How many rounds necessary to break in 1911?


el Godfather
March 21, 2013, 04:00 PM
Dear THR:
How many rounds must be fired through a NIB 1911 before its broken in for reliable duty pistol?

I have been hearing 500. A buddy took out NIB DW Vbob to range and it jammed after 3rd mag.... What gives?

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March 21, 2013, 04:04 PM
I thought 100 to 200 was somewhat standard to wear in all the metal to metal mating surfaces.

March 21, 2013, 04:14 PM
Define broken in? My Kimber was stone reliable out of the box.

March 21, 2013, 04:21 PM
My RIA 1911A1 did not need a break in. It has worked wtihout issue from round 1, its on roughly round 350 through it. YMMV

March 21, 2013, 04:40 PM
Did it jam once or continuously afterwards? Was he using the same mag the whole time or did he try different mags? Factory ammo or reloads? I think in this day and age any new gun out of the box should be reliable and the 'break-in' is more to verify that it will digest whatever load you are planning on carrying in it.

March 21, 2013, 04:42 PM
I've often seen the 500 number in relation to Les Baer pistols. That is not 500 rounds to get the pistol to function, they expect it to function from shot one, but to properly smooth out the surfaces.

The Baer recommendation is to shoot 500 rounds through the pistol before you field strip and clean the pistol. Make sure it is always properly lubed, but shoot the 500 rounds before the first cleaning.

It's like the break in period for your car.

March 21, 2013, 05:39 PM
It depends. I'd say it's broken in when it can fire 500 rounds of the ammo of your choice without a hiccup. It can be from round one or it may take some time and tweaking. Every gun is different.

March 21, 2013, 06:05 PM
Many say 500 rounds to breakin but most will run perfect from day one. You have to make the decision based upon how it functions after whatever number of rounds you decide to use.

March 21, 2013, 06:24 PM
Usually less rounds than it takes to break-in the shooter.

Jams at any round count could be the ammo, magazine or any number of issues. I own and shoot a bunch of 1911s, all good to go out of the box. But, as the round count goes up,the parts do wear-in and get smoother.

March 21, 2013, 06:49 PM
It's impossible to come up with an "average" number of rounds because every gun is different with regard to how roughly finished the bearing sufaces were left. Some guns are nicely machined and well fitted and some look like they were made on a worn out 100 year old mill in India.:scrutiny: As far as feed and ejection problems, those were created at the factory and shooting 500 rounds isn't going to fix it. I "break in" all of my new guns with a little stoning where it's needed.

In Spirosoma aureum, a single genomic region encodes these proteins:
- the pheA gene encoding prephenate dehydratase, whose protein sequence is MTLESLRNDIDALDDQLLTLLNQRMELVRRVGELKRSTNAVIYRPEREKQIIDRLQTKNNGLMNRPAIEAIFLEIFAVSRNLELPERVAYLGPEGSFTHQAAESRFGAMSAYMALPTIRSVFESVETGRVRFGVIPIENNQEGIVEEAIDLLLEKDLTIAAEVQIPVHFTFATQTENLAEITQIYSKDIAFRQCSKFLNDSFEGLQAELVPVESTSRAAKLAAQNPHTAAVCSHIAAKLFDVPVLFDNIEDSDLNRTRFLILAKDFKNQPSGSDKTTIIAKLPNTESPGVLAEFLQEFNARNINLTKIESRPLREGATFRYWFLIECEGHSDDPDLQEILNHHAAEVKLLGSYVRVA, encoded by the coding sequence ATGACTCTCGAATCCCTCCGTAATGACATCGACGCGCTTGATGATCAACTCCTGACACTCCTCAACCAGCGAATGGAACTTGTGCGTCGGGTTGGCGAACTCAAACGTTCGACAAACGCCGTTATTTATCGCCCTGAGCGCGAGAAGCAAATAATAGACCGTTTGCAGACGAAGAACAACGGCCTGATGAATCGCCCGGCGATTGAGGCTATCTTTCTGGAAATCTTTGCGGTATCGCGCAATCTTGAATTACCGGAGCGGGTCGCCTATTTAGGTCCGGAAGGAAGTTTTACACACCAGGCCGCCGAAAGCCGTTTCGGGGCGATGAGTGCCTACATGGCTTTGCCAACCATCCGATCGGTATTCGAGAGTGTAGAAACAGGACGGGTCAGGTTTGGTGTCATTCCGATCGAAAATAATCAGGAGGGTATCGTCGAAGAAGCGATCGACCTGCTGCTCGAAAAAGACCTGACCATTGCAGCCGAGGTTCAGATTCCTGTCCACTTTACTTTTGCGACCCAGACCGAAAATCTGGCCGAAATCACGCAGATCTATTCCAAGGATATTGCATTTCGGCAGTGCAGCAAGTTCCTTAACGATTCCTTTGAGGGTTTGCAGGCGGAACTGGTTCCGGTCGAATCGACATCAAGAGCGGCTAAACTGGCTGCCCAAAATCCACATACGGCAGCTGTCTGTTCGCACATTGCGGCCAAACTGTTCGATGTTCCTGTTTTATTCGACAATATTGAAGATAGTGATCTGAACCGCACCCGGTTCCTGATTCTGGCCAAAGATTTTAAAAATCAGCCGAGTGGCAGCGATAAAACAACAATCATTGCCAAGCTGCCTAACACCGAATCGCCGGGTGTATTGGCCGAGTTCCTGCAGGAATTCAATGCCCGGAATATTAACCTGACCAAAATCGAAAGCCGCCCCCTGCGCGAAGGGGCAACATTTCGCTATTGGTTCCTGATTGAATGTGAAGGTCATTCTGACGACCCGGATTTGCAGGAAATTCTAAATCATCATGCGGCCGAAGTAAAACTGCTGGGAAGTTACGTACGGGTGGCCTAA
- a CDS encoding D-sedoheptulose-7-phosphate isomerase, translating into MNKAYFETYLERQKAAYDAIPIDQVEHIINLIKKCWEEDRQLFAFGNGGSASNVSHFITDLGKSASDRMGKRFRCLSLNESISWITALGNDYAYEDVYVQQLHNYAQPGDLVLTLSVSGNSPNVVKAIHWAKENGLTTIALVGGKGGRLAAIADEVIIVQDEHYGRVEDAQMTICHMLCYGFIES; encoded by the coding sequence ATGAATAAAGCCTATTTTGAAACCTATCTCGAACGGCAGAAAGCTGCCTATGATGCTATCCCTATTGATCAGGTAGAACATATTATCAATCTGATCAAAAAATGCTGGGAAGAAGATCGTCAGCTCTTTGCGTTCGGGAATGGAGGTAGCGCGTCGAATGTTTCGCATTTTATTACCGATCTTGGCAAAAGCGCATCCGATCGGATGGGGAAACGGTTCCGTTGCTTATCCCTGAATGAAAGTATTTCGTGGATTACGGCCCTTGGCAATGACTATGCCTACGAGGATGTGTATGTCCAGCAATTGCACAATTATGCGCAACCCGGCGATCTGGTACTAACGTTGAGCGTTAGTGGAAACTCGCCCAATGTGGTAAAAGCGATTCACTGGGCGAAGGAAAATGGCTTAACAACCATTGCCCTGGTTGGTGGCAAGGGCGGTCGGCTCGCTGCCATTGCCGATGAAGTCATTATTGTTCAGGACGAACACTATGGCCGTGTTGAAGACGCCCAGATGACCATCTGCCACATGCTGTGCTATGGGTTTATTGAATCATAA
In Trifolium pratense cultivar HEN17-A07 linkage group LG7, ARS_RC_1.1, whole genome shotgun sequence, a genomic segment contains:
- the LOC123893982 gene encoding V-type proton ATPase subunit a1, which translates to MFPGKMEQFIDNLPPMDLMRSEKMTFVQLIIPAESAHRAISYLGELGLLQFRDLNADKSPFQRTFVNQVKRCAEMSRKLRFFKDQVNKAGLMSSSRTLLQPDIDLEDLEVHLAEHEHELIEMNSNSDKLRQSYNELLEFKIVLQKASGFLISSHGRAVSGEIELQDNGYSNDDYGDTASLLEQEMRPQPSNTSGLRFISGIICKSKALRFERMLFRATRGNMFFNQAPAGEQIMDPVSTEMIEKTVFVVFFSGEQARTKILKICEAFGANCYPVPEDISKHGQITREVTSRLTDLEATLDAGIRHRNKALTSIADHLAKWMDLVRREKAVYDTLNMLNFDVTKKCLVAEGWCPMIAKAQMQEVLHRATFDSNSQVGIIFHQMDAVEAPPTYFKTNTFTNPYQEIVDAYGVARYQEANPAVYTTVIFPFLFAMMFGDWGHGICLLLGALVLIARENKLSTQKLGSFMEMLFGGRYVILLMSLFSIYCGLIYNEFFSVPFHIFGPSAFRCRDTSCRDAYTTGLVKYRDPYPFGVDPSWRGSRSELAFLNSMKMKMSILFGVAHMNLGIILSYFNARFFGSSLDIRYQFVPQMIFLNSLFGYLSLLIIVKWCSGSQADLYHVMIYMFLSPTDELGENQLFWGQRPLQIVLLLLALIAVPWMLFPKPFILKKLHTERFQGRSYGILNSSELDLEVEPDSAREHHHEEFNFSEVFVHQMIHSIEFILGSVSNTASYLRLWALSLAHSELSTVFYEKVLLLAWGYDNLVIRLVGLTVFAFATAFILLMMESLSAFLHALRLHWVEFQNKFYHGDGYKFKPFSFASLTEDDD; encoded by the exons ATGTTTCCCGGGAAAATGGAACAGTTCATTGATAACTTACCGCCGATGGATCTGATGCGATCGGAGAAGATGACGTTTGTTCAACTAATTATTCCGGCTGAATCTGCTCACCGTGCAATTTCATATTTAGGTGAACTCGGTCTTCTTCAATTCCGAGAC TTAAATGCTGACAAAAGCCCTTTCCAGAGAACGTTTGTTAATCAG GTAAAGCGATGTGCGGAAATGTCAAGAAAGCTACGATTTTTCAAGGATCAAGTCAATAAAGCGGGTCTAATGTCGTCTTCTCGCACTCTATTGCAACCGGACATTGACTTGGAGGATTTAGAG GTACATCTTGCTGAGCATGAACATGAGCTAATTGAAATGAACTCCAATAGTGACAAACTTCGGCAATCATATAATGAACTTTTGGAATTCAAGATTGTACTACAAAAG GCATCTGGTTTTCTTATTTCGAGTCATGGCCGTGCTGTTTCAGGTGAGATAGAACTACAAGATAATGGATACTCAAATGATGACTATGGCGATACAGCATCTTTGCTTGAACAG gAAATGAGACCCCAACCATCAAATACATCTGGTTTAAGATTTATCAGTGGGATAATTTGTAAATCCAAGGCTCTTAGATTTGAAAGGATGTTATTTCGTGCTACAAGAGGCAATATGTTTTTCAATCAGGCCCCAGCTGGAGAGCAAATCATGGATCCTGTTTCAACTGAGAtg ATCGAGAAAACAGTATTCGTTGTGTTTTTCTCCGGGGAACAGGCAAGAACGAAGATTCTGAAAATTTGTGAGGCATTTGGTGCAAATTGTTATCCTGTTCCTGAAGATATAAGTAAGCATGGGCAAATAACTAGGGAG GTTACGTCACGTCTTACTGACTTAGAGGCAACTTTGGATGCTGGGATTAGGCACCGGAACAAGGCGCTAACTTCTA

March 21, 2013, 07:04 PM
I don't think of it as "break in" so much as "reliability tested".

I've heard a number of different people recommend varying amounts of defense ammunition be test fired through a self-defense handgun to verify its reliability...everything from 50 to 500 rounds.

I'd say you need to run at least 100 rounds of whatever it is you're going to use flawlessly in order to say the handgun will function reliably with that ammunition for self defense purposes.

As for everything shoot the weapon with whatever ammunition you choose for target practice and such and be done with it. Don't worry about "break in" for this.

March 21, 2013, 07:15 PM
It'll take thousands of rounds to complete the process. If you'd like, you can send it to me and I'll help.
Both of my1911 have been reliable out of the box. (springer and ria).

Sent from my DROID RAZR using Tapatalk 2

March 21, 2013, 07:49 PM
None. It should run fine right out of the box.

March 21, 2013, 08:37 PM
My personal experience based on my 1911s (three Ed Browns, two Dan Wessons and two Kimbers) is that the higher end 1911s with typically tighter slide to frame fit do benefit from a few hundred rounds. The slides feel noticeably smoother as the round count increases. I consider this to be a "break in" since it's metal against metal wear. Other parts wear such as the slide and disconnector, sear and hammer, sear/disconnector/grip safety and sear spring. Yep ... some 1911s break in with use and some get better with use.

March 21, 2013, 08:54 PM
Mine both took around 800. Not that they were super unreliable or anything but it would misfeed once every 50 or 100 rounds then one day it just stopped happening. I had more work done and it got finicky again for a few hundred rounds and the settled down again.


March 21, 2013, 09:11 PM
Lol.... Break in.... "How much $$$ do I have to spend shooting my $1500 gun before it shoots as well as my $300 Sigma did out of the box?"

March 21, 2013, 09:30 PM
There is no magic number for this. Sometimes the parts take a few hundred tower in, sometimes not. I am kind of like the Chief. Shoot it for reliability testing, not breaking in.

March 21, 2013, 10:28 PM
0 rounds in the case of my Colt Governmet XSE.

It operated flawlessly right out of the box.

March 22, 2013, 01:42 AM
Now now ... OP said "reliable DUTY pistol" which I take it to go BANG when your life depends on it.
How many rounds must be fired through a NIB 1911 before its broken in for reliable duty pistol